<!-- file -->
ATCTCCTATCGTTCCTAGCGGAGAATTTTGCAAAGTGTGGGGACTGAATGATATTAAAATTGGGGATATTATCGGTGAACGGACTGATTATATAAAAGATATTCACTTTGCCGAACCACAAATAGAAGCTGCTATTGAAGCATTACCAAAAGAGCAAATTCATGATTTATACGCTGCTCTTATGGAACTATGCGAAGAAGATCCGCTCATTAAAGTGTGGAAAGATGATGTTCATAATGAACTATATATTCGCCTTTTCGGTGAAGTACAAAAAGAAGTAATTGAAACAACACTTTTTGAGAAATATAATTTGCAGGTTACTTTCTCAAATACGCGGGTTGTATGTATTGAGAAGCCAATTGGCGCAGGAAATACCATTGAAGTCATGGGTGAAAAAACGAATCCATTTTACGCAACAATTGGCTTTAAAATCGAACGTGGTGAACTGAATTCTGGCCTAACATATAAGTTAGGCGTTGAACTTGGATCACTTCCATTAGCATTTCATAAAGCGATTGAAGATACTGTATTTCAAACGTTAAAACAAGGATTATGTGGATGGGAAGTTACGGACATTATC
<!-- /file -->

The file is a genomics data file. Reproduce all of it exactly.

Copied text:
ATCTCCTATCGTTCCTAGCGGAGAATTTTGCAAAGTGTGGGGACTGAATGATATTAAAATTGGGGATATTATCGGTGAACGGACTGATTATATAAAAGATATTCACTTTGCCGAACCACAAATAGAAGCTGCTATTGAAGCATTACCAAAAGAGCAAATTCATGATTTATACGCTGCTCTTATGGAACTATGCGAAGAAGATCCGCTCATTAAAGTGTGGAAAGATGATGTTCATAATGAACTATATATTCGCCTTTTCGGTGAAGTACAAAAAGAAGTAATTGAAACAACACTTTTTGAGAAATATAATTTGCAGGTTACTTTCTCAAATACGCGGGTTGTATGTATTGAGAAGCCAATTGGCGCAGGAAATACCATTGAAGTCATGGGTGAAAAAACGAATCCATTTTACGCAACAATTGGCTTTAAAATCGAACGTGGTGAACTGAATTCTGGCCTAACATATAAGTTAGGCGTTGAACTTGGATCACTTCCATTAGCATTTCATAAAGCGATTGAAGATACTGTATTTCAAACGTTAAAACAAGGATTATGTGGATGGGAAGTTACGGACATTATC